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Miners are dangerous foes for Bolivia's president

Section: Daily Dispatches

By Eduardo Garcia
via Yahoo News
Friday, February 9, 2007

Roger Mamani rides a rickety elevator deep underground, hikes through flooded tunnels and crawls through a maze of muddy burrows to dig silver ore at the San Jose mine in Bolivia's Andes.

As the 22-year-old crouches and breaks rock with a pickaxe, two fellow miners roll up dynamite in sheets of used notebook paper. They have two minutes to run to safety before a blast shakes tunnels propped up by splintered beams.

For this, they make $30 per day at best, selling their ore to dealers.

But this kind of mining poses a danger not just to the miners themselves, dozens of whom died last year in accidents. It also threatens the government of leftist President Evo Morales.

Bolivia's independent miners had backed Morales during his 2005 presidential campaign, but this week they forced him to relax his controversial proposals to raise taxes on miners.

The miners staged a massive rally in La Paz, Bolivia's capital, tossing dynamite sticks and clashing with police and passers by.

Morales backed down and signed a truce with the protesters on Wednesday, saying the deal marked a reconciliation with the mining cooperatives.

He convinced the leaders to pay more taxes but promised them allowances to soften the blow, including $10 million worth of soft credits.

But negotiations continue, and miners are wary that Morales' final goal is to push mining cooperatives aside to make way for a modernized state mining company.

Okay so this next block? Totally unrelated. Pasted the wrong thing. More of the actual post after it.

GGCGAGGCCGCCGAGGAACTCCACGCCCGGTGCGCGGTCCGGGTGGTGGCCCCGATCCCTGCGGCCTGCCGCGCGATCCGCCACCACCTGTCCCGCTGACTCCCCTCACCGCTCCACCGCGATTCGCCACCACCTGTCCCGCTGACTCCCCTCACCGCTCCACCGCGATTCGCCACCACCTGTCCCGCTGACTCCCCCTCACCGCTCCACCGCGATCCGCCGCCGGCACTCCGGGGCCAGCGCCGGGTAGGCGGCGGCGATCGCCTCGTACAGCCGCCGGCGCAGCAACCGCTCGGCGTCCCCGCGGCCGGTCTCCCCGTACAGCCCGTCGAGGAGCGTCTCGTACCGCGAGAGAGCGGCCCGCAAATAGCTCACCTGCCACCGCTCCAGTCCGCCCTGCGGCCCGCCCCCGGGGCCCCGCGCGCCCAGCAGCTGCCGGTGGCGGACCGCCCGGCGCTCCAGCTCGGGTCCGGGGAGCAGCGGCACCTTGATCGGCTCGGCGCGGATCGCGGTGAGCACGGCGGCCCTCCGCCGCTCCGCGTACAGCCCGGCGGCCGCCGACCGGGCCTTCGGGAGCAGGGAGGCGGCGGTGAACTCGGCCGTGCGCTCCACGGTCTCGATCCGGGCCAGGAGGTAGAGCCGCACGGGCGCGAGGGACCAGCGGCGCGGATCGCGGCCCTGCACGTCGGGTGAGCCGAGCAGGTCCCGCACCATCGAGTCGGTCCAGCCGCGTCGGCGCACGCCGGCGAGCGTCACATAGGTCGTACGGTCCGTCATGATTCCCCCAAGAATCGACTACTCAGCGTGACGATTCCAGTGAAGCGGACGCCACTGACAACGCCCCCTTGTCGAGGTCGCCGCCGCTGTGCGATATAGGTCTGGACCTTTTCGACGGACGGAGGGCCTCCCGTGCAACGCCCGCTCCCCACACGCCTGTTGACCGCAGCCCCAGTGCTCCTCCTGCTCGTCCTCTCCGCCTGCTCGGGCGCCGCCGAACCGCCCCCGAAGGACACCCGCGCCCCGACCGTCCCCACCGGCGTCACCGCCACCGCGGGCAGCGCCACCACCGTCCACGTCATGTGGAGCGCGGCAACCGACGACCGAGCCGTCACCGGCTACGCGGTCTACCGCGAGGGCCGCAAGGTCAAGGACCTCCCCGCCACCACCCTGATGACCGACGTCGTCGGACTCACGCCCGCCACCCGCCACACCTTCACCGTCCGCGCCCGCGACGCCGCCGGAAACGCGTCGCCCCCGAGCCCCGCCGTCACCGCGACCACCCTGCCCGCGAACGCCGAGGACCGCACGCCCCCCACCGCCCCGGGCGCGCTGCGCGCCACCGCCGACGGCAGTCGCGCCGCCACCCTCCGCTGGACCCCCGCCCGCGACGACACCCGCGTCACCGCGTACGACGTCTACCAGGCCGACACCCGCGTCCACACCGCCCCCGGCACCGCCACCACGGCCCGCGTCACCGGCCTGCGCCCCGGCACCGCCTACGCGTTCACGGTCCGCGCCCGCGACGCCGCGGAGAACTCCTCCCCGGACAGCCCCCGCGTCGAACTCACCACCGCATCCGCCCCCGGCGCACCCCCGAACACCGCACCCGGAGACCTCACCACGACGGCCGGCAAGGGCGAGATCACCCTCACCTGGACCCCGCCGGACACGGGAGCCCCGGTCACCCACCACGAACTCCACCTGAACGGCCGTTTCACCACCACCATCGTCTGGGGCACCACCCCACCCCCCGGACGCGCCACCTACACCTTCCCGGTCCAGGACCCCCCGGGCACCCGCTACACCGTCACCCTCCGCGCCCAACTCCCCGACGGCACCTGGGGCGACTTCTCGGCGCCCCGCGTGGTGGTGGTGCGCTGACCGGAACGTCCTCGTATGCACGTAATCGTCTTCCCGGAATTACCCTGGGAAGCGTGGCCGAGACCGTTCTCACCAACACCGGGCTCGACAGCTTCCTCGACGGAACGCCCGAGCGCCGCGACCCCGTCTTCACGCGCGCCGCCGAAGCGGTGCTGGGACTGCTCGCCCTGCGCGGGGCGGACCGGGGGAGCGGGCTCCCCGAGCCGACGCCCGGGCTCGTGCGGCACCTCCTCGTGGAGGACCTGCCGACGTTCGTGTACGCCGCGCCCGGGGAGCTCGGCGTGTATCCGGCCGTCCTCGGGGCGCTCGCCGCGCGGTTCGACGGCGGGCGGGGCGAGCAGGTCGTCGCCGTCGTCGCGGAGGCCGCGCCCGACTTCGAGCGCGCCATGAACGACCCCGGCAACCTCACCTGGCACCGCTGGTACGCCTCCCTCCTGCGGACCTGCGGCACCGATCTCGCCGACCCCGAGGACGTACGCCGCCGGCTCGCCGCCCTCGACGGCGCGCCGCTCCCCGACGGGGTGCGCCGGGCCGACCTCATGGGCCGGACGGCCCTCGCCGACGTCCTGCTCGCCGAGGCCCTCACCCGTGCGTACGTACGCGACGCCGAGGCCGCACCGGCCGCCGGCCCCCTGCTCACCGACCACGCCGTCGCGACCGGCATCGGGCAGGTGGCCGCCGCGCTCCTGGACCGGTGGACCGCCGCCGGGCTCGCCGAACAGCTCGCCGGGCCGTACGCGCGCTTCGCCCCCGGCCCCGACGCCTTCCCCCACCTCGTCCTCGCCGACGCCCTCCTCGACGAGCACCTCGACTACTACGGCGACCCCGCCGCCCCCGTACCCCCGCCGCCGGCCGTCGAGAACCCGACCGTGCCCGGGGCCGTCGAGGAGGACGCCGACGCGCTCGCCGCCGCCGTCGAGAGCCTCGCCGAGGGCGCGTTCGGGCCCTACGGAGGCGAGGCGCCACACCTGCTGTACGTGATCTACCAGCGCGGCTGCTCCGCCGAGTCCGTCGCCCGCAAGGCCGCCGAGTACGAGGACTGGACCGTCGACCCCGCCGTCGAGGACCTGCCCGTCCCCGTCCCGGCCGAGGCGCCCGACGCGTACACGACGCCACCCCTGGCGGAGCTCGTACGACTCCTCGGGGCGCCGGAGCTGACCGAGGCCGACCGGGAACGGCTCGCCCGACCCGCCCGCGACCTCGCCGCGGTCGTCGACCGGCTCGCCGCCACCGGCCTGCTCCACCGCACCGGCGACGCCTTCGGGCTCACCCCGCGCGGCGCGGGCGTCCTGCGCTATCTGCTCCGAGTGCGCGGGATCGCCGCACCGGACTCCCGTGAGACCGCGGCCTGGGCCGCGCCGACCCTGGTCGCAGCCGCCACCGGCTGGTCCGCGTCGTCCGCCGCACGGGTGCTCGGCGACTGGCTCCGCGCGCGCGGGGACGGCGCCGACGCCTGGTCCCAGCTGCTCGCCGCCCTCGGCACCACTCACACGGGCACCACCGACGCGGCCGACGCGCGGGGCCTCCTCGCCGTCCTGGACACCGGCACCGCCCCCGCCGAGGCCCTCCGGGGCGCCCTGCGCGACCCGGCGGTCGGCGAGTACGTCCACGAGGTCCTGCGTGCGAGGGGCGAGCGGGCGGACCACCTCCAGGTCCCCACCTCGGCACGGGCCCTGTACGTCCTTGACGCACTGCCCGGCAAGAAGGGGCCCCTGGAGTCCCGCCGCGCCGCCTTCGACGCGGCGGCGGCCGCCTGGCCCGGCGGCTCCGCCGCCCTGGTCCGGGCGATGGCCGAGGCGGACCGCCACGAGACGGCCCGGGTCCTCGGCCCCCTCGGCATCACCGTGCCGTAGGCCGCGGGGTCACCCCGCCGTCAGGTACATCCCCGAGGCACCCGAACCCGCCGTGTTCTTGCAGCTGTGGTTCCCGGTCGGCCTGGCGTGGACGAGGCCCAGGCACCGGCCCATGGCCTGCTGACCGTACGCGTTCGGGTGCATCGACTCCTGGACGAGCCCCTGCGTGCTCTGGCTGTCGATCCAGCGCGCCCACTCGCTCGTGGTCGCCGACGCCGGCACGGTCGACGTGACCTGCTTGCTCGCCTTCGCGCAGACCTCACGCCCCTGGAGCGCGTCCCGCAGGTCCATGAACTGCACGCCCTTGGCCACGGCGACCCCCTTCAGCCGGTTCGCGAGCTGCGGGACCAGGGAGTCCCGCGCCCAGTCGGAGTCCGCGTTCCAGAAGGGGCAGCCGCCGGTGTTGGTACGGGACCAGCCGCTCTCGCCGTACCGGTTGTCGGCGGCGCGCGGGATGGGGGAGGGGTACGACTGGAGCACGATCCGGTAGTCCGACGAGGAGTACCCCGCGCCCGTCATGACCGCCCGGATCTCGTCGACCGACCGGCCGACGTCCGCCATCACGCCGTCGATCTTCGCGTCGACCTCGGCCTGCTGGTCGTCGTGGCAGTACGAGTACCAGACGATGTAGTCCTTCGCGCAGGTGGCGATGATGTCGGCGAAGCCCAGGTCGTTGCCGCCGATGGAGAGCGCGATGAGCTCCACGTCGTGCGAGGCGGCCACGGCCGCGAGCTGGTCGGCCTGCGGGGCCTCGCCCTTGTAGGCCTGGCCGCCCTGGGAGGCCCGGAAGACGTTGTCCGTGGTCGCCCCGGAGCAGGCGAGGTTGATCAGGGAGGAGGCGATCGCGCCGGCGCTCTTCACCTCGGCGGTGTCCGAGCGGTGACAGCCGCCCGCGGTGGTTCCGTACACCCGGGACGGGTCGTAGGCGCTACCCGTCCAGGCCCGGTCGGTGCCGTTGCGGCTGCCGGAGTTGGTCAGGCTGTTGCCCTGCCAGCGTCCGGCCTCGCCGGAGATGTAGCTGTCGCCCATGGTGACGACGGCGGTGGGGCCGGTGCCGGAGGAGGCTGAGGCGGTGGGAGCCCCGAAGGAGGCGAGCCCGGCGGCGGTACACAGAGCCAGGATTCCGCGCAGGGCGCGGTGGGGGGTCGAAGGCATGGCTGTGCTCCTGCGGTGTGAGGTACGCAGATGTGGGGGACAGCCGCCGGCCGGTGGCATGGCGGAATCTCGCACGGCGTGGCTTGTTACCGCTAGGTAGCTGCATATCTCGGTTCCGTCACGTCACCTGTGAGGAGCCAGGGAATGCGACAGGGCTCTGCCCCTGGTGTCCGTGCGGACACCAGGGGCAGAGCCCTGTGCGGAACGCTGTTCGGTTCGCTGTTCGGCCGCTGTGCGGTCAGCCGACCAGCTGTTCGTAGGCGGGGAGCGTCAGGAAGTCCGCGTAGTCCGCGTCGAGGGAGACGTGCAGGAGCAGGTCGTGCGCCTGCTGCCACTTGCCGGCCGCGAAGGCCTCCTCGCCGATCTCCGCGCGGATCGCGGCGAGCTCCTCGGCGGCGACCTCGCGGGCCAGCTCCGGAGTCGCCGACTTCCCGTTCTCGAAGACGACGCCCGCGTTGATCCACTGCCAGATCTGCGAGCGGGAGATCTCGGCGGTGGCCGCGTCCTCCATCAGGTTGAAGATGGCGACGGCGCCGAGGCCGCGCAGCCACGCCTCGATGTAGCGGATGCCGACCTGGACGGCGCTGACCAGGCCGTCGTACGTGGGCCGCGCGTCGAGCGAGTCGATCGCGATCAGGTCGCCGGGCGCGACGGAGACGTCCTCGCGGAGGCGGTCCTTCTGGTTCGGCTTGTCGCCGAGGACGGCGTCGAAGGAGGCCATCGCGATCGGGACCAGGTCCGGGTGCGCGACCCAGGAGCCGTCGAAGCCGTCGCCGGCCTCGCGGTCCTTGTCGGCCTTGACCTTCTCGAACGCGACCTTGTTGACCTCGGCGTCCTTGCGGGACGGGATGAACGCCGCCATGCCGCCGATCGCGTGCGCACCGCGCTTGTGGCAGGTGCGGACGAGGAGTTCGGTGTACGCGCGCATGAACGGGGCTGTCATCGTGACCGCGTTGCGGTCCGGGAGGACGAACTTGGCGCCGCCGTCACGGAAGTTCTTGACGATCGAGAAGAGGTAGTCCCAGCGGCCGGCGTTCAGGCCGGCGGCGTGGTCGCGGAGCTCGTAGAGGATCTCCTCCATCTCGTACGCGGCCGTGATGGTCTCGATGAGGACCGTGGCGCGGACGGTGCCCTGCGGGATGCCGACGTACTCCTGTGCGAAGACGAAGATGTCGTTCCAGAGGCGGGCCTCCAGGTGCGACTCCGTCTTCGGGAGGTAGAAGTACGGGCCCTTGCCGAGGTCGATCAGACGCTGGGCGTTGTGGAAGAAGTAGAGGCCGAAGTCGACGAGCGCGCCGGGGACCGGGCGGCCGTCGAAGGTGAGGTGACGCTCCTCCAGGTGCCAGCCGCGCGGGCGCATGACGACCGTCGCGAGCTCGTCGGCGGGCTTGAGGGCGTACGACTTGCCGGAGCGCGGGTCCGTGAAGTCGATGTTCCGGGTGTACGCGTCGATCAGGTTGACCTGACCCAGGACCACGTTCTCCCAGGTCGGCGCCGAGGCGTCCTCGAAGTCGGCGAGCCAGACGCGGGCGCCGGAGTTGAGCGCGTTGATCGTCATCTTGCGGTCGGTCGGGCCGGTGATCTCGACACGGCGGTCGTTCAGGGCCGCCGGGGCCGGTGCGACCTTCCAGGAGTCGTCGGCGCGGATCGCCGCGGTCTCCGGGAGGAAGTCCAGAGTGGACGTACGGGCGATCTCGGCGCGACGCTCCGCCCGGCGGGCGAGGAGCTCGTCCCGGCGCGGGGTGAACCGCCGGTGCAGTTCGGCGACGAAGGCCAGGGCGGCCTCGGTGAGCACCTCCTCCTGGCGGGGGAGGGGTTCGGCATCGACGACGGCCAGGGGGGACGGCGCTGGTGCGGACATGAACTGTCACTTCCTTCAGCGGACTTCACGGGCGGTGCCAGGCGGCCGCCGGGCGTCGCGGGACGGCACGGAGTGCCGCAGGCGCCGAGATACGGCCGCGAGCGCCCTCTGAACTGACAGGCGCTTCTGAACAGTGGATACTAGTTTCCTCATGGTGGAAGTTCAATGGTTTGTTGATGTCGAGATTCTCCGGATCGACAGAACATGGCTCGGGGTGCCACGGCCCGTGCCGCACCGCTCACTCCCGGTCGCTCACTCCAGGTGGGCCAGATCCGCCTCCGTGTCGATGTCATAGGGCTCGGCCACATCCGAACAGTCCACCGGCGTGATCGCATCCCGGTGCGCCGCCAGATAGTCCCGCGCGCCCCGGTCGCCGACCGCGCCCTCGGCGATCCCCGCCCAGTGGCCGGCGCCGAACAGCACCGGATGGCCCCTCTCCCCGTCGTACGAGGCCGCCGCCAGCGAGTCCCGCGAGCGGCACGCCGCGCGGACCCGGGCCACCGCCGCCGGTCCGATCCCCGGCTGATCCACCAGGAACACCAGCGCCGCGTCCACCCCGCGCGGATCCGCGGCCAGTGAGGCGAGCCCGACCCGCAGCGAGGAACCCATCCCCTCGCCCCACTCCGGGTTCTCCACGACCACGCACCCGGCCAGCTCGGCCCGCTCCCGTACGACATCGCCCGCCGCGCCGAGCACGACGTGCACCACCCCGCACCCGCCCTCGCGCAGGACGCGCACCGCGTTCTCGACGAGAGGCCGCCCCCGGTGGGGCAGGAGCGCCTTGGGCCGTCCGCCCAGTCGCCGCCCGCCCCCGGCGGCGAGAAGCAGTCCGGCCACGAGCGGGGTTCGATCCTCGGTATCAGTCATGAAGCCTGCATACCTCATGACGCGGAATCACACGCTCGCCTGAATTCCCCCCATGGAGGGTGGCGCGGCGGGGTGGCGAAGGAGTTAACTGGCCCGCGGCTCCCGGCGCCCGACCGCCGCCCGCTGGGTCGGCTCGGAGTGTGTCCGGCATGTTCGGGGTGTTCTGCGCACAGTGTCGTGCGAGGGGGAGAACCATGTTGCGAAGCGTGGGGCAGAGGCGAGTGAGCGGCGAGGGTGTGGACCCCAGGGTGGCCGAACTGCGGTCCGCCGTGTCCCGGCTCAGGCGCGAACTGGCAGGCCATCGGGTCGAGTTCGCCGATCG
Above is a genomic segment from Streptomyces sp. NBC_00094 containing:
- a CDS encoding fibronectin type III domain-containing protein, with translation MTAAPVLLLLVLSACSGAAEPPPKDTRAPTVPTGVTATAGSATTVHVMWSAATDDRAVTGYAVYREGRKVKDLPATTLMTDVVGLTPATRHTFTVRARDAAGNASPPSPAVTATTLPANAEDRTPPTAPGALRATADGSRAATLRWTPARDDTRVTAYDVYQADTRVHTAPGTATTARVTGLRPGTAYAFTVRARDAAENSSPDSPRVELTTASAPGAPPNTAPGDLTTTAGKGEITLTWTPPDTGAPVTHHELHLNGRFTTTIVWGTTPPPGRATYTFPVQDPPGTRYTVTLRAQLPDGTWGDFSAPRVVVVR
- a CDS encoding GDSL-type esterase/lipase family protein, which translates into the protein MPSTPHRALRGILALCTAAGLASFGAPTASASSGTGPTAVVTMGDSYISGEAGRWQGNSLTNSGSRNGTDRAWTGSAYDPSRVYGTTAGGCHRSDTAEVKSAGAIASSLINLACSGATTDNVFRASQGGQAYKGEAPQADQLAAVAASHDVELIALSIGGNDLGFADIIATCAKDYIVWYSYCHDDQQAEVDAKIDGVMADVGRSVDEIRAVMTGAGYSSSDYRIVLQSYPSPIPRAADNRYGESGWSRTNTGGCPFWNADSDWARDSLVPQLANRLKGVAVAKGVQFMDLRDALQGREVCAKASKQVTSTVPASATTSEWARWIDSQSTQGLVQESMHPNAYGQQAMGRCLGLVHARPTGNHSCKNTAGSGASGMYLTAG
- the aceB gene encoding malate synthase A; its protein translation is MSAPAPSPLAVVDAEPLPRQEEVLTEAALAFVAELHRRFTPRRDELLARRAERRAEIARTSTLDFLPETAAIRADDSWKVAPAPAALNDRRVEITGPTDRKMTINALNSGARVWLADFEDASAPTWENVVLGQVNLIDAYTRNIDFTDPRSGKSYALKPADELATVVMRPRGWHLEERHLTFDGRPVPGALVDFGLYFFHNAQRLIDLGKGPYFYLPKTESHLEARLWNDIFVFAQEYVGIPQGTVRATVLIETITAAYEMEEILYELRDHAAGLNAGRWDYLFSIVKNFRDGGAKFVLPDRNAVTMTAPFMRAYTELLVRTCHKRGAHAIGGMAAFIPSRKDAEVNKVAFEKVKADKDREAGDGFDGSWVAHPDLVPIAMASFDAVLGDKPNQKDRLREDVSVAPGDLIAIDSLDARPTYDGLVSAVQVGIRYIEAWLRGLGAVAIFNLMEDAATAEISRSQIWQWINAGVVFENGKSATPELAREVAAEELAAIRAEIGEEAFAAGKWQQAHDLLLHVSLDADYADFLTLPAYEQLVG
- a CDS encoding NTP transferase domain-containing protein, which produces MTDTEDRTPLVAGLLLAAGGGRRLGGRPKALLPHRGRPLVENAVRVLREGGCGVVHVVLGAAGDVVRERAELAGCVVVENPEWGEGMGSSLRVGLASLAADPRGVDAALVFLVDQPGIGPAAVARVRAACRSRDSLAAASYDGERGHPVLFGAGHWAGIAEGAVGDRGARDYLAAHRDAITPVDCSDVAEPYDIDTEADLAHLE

"They're capable of overthrowing a government," former Mining Minister Jorge Espinoza told Reuters.

Independent miners played a major role in protests that forced President Gonzalo Sanchez de Lozada to step down in 2003, and last year 16 people were killed as miners fought with dynamite for control of Huanuni, Bolivia's largest tin mine.

Morales, Bolivia's first indigenous president, had vowed to raise taxes on foreign mining companies and independent miners in a bid to quadruple revenue from tin, zinc, wolfram, lead, silver and gold.

An ally of Venezuelan President Hugo Chavez, Morales nationalized the energy industry last year, forcing foreign companies to pay more of their profits to the state in an effort to spread wealth to the Indian majority.

But in interviews late last month at the San Jose mine, 150 miles south of La Paz, the independent miners said the proposed tax hike -- of 86 percent for silver mining -- threatened their livelihood.

"In the conditions we work in, most of us are never going to reach 55 (retirement age), why should we pay any more taxes?," said miner Ivan Chirri, drinking from a plastic bottle of throat-scorching alcohol. Hundreds of empty alcohol bottles discarded by miners litter the tunnels of the mine.

Independent miners work in mines abandoned by state-owned mining company Comibol in the 1980s after a drop in metals prices forced it to lay off 35,000 workers.

Thousands moved to urban slums but others stayed in the mines where they constantly chew coca leaves, a medicinal herb that is used to make cocaine and helps the body fight hunger and altitude sickness.

San Jose sits at 12,200 feet above sea level and miners' cheeks bulge with coca -- a custom introduced five centuries ago by Spanish conquerors who fed it to enslaved miners in legendary mines such as Cerro Rico in Potosi.

Mining remains a pillar of Bolivia's economy and Espinoza said independent miners account for about 40 percent of exports, which last year totaled $792 million.

At San Jose, father-of-four Chirri said he would fight to the last to save his livelihood.

"Independent mining isn't going to be stamped out, we're going to fight," he said. "What else can we do?

"We've got kids and we've got little to lose."

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